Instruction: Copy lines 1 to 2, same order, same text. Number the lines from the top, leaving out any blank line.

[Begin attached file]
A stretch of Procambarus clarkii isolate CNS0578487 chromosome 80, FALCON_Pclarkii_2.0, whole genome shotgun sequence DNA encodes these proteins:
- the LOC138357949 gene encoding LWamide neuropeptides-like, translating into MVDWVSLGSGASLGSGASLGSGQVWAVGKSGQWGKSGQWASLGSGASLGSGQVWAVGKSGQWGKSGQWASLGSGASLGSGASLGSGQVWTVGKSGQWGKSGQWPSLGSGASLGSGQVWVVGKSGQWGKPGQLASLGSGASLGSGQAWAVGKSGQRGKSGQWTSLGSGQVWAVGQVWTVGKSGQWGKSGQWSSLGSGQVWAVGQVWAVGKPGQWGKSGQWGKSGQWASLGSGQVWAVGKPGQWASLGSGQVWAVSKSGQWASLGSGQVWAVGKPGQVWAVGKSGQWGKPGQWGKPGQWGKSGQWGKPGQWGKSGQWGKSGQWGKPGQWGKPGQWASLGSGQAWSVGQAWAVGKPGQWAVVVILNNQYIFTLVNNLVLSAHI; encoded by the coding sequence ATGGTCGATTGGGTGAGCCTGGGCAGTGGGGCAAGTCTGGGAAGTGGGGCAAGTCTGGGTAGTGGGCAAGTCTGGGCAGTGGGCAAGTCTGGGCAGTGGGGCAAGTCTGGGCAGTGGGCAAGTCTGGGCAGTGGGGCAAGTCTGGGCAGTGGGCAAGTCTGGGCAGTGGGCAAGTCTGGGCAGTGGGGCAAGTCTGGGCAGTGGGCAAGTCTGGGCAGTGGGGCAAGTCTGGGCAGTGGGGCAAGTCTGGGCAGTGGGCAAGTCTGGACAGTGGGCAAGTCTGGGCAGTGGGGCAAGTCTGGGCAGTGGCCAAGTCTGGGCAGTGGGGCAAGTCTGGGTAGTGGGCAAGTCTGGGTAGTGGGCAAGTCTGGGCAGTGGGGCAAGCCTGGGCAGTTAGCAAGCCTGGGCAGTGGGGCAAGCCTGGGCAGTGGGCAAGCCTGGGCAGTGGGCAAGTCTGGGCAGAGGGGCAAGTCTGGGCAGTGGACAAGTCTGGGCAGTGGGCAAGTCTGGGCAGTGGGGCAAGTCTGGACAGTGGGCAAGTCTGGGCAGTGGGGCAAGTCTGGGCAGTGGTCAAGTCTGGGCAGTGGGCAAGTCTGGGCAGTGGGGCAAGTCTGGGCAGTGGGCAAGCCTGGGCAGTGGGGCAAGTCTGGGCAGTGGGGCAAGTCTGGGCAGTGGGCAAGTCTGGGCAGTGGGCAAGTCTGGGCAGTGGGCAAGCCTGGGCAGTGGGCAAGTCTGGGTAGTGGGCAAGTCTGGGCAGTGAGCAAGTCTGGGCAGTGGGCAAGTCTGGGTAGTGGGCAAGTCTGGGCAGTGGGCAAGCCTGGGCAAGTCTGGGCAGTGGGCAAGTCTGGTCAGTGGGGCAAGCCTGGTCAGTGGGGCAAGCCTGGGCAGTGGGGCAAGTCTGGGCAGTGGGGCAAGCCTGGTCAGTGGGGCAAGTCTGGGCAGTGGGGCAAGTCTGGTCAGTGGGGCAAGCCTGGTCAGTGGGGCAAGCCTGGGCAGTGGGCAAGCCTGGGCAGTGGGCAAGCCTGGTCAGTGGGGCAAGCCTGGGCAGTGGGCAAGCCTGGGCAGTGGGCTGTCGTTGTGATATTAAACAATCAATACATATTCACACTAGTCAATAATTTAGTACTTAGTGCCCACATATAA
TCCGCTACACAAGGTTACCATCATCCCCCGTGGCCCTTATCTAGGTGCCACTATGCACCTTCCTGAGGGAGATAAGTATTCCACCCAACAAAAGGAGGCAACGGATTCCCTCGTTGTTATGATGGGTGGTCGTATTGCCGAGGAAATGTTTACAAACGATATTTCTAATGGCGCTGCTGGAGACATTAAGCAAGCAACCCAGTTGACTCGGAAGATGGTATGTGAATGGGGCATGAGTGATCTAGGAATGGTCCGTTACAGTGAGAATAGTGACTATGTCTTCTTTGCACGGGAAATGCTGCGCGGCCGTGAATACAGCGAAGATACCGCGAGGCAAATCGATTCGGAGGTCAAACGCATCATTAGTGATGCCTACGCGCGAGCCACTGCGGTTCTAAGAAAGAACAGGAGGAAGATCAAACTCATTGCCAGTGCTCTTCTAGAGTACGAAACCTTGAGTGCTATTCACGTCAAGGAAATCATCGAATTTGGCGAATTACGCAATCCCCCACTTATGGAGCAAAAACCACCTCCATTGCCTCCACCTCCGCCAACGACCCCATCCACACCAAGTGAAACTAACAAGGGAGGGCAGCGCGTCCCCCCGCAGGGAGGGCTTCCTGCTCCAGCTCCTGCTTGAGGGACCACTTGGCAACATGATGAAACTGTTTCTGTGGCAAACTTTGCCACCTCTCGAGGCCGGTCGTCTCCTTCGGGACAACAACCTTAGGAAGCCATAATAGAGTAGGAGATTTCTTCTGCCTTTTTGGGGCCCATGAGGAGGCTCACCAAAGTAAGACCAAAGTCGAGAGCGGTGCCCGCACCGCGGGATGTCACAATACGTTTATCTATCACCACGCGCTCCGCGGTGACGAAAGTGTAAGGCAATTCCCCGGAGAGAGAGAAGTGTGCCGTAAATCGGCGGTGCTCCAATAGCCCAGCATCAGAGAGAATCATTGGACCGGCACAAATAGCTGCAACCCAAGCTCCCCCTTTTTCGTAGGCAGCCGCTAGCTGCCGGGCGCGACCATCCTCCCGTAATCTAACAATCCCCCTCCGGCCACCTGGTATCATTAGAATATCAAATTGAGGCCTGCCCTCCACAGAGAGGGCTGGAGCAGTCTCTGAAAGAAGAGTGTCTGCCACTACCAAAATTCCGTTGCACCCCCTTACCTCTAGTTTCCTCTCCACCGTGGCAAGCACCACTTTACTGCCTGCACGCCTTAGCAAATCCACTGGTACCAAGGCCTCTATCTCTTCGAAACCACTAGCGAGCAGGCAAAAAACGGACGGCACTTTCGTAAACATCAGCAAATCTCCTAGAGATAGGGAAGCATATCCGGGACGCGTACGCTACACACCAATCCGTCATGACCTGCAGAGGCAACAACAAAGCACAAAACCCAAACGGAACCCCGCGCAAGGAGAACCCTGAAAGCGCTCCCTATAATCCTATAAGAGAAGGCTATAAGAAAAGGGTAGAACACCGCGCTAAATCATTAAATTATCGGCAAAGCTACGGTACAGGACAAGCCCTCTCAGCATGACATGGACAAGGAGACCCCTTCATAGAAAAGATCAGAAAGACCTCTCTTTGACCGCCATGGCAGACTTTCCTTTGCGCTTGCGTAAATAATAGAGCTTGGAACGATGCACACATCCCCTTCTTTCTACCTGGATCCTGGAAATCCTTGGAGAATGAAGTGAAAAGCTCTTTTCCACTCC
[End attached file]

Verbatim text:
A stretch of Procambarus clarkii isolate CNS0578487 chromosome 80, FALCON_Pclarkii_2.0, whole genome shotgun sequence DNA encodes these proteins:
- the LOC138357949 gene encoding LWamide neuropeptides-like, translating into MVDWVSLGSGASLGSGASLGSGQVWAVGKSGQWGKSGQWASLGSGASLGSGQVWAVGKSGQWGKSGQWASLGSGASLGSGASLGSGQVWTVGKSGQWGKSGQWPSLGSGASLGSGQVWVVGKSGQWGKPGQLASLGSGASLGSGQAWAVGKSGQRGKSGQWTSLGSGQVWAVGQVWTVGKSGQWGKSGQWSSLGSGQVWAVGQVWAVGKPGQWGKSGQWGKSGQWASLGSGQVWAVGKPGQWASLGSGQVWAVSKSGQWASLGSGQVWAVGKPGQVWAVGKSGQWGKPGQWGKPGQWGKSGQWGKPGQWGKSGQWGKSGQWGKPGQWGKPGQWASLGSGQAWSVGQAWAVGKPGQWAVVVILNNQYIFTLVNNLVLSAHI; encoded by the coding sequence ATGGTCGATTGGGTGAGCCTGGGCAGTGGGGCAAGTCTGGGAAGTGGGGCAAGTCTGGGTAGTGGGCAAGTCTGGGCAGTGGGCAAGTCTGGGCAGTGGGGCAAGTCTGGGCAGTGGGCAAGTCTGGGCAGTGGGGCAAGTCTGGGCAGTGGGCAAGTCTGGGCAGTGGGCAAGTCTGGGCAGTGGGGCAAGTCTGGGCAGTGGGCAAGTCTGGGCAGTGGGGCAAGTCTGGGCAGTGGGGCAAGTCTGGGCAGTGGGCAAGTCTGGACAGTGGGCAAGTCTGGGCAGTGGGGCAAGTCTGGGCAGTGGCCAAGTCTGGGCAGTGGGGCAAGTCTGGGTAGTGGGCAAGTCTGGGTAGTGGGCAAGTCTGGGCAGTGGGGCAAGCCTGGGCAGTTAGCAAGCCTGGGCAGTGGGGCAAGCCTGGGCAGTGGGCAAGCCTGGGCAGTGGGCAAGTCTGGGCAGAGGGGCAAGTCTGGGCAGTGGACAAGTCTGGGCAGTGGGCAAGTCTGGGCAGTGGGGCAAGTCTGGACAGTGGGCAAGTCTGGGCAGTGGGGCAAGTCTGGGCAGTGGTCAAGTCTGGGCAGTGGGCAAGTCTGGGCAGTGGGGCAAGTCTGGGCAGTGGGCAAGCCTGGGCAGTGGGGCAAGTCTGGGCAGTGGGGCAAGTCTGGGCAGTGGGCAAGTCTGGGCAGTGGGCAAGTCTGGGCAGTGGGCAAGCCTGGGCAGTGGGCAAGTCTGGGTAGTGGGCAAGTCTGGGCAGTGAGCAAGTCTGGGCAGTGGGCAAGTCTGGGTAGTGGGCAAGTCTGGGCAGTGGGCAAGCCTGGGCAAGTCTGGGCAGTGGGCAAGTCTGGTCAGTGGGGCAAGCCTGGTCAGTGGGGCAAGCCTGGGCAGTGGGGCAAGTCTGGGCAGTGGGGCAAGCCTGGTCAGTGGGGCAAGTCTGGGCAGTGGGGCAAGTCTGGTCAGTGGGGCAAGCCTGGTCAGTGGGGCAAGCCTGGGCAGTGGGCAAGCCTGGGCAGTGGGCAAGCCTGGTCAGTGGGGCAAGCCTGGGCAGTGGGCAAGCCTGGGCAGTGGGCTGTCGTTGTGATATTAAACAATCAATACATATTCACACTAGTCAATAATTTAGTACTTAGTGCCCACATATAA